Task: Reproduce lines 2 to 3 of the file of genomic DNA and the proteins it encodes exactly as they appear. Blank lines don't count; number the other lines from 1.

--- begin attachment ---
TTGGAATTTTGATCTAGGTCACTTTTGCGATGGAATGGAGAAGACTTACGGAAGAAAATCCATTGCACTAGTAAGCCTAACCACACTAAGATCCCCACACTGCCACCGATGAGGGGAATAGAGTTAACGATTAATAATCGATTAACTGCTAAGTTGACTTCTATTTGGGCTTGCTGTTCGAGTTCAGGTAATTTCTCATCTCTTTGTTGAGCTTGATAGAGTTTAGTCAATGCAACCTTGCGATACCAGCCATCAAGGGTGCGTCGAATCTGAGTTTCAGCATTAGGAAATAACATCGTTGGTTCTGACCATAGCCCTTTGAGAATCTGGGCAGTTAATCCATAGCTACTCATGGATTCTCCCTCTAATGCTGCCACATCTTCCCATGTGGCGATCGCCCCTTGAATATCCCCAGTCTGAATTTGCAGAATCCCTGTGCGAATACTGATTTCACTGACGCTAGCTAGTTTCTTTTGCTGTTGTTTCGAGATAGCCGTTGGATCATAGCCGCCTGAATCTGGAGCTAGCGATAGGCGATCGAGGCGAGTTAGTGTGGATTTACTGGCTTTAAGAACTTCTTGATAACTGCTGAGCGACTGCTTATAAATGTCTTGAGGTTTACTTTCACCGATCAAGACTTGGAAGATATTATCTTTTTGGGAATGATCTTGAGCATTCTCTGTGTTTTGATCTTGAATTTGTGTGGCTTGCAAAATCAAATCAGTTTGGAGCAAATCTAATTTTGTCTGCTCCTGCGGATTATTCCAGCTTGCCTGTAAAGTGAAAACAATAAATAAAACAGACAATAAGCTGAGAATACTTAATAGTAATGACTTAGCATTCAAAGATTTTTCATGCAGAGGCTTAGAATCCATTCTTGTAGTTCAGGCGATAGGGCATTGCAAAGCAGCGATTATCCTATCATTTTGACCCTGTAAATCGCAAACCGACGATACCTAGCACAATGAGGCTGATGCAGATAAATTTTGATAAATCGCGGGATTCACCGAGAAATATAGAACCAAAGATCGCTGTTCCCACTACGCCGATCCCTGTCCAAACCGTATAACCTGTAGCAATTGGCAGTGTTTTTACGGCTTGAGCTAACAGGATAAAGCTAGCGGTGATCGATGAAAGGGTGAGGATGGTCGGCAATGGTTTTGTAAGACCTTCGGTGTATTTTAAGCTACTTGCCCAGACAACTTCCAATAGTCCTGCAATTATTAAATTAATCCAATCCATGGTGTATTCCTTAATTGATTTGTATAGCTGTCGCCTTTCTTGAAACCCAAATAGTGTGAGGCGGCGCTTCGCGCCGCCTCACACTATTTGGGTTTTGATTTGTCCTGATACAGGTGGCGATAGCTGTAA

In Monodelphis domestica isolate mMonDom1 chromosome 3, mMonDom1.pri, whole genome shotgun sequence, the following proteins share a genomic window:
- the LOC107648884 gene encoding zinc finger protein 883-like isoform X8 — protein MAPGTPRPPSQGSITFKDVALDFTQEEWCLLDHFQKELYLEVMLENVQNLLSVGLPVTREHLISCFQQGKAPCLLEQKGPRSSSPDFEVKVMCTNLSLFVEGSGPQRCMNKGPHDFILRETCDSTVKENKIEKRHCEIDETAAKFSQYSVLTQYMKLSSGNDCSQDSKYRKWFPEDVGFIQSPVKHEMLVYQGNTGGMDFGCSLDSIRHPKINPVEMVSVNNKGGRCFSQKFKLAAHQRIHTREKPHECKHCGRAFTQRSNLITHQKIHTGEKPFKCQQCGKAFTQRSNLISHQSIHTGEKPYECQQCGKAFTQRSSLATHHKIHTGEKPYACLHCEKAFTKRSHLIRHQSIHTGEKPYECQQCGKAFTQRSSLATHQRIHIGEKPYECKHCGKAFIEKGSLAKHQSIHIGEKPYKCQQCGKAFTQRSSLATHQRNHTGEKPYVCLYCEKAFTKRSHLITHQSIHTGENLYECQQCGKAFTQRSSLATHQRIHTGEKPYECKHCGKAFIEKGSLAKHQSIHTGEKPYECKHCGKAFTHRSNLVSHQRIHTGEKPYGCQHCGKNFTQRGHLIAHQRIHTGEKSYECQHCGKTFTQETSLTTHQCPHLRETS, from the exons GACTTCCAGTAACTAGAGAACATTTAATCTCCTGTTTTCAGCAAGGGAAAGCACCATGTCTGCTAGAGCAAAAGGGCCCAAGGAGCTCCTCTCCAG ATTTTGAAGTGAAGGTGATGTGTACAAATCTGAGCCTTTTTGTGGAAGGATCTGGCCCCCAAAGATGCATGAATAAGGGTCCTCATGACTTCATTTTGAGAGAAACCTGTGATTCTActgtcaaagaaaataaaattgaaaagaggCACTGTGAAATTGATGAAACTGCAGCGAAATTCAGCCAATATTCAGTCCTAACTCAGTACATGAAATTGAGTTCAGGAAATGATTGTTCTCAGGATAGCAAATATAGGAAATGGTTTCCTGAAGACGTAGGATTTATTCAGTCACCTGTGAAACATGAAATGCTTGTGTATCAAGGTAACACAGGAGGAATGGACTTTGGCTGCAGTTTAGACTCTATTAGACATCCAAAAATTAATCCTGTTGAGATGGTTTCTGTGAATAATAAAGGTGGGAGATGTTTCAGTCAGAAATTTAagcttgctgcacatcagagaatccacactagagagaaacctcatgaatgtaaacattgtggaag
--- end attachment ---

In Monodelphis domestica isolate mMonDom1 chromosome 3, mMonDom1.pri, whole genome shotgun sequence, the following proteins share a genomic window:
- the LOC107648884 gene encoding zinc finger protein 883-like isoform X8 — protein MAPGTPRPPSQGSITFKDVALDFTQEEWCLLDHFQKELYLEVMLENVQNLLSVGLPVTREHLISCFQQGKAPCLLEQKGPRSSSPDFEVKVMCTNLSLFVEGSGPQRCMNKGPHDFILRETCDSTVKENKIEKRHCEIDETAAKFSQYSVLTQYMKLSSGNDCSQDSKYRKWFPEDVGFIQSPVKHEMLVYQGNTGGMDFGCSLDSIRHPKINPVEMVSVNNKGGRCFSQKFKLAAHQRIHTREKPHECKHCGRAFTQRSNLITHQKIHTGEKPFKCQQCGKAFTQRSNLISHQSIHTGEKPYECQQCGKAFTQRSSLATHHKIHTGEKPYACLHCEKAFTKRSHLIRHQSIHTGEKPYECQQCGKAFTQRSSLATHQRIHIGEKPYECKHCGKAFIEKGSLAKHQSIHIGEKPYKCQQCGKAFTQRSSLATHQRNHTGEKPYVCLYCEKAFTKRSHLITHQSIHTGENLYECQQCGKAFTQRSSLATHQRIHTGEKPYECKHCGKAFIEKGSLAKHQSIHTGEKPYECKHCGKAFTHRSNLVSHQRIHTGEKPYGCQHCGKNFTQRGHLIAHQRIHTGEKSYECQHCGKTFTQETSLTTHQCPHLRETS, from the exons GACTTCCAGTAACTAGAGAACATTTAATCTCCTGTTTTCAGCAAGGGAAAGCACCATGTCTGCTAGAGCAAAAGGGCCCAAGGAGCTCCTCTCCAG ATTTTGAAGTGAAGGTGATGTGTACAAATCTGAGCCTTTTTGTGGAAGGATCTGGCCCCCAAAGATGCATGAATAAGGGTCCTCATGACTTCATTTTGAGAGAAACCTGTGATTCTActgtcaaagaaaataaaattgaaaagaggCACTGTGAAATTGATGAAACTGCAGCGAAATTCAGCCAATATTCAGTCCTAACTCAGTACATGAAATTGAGTTCAGGAAATGATTGTTCTCAGGATAGCAAATATAGGAAATGGTTTCCTGAAGACGTAGGATTTATTCAGTCACCTGTGAAACATGAAATGCTTGTGTATCAAGGTAACACAGGAGGAATGGACTTTGGCTGCAGTTTAGACTCTATTAGACATCCAAAAATTAATCCTGTTGAGATGGTTTCTGTGAATAATAAAGGTGGGAGATGTTTCAGTCAGAAATTTAagcttgctgcacatcagagaatccacactagagagaaacctcatgaatgtaaacattgtggaag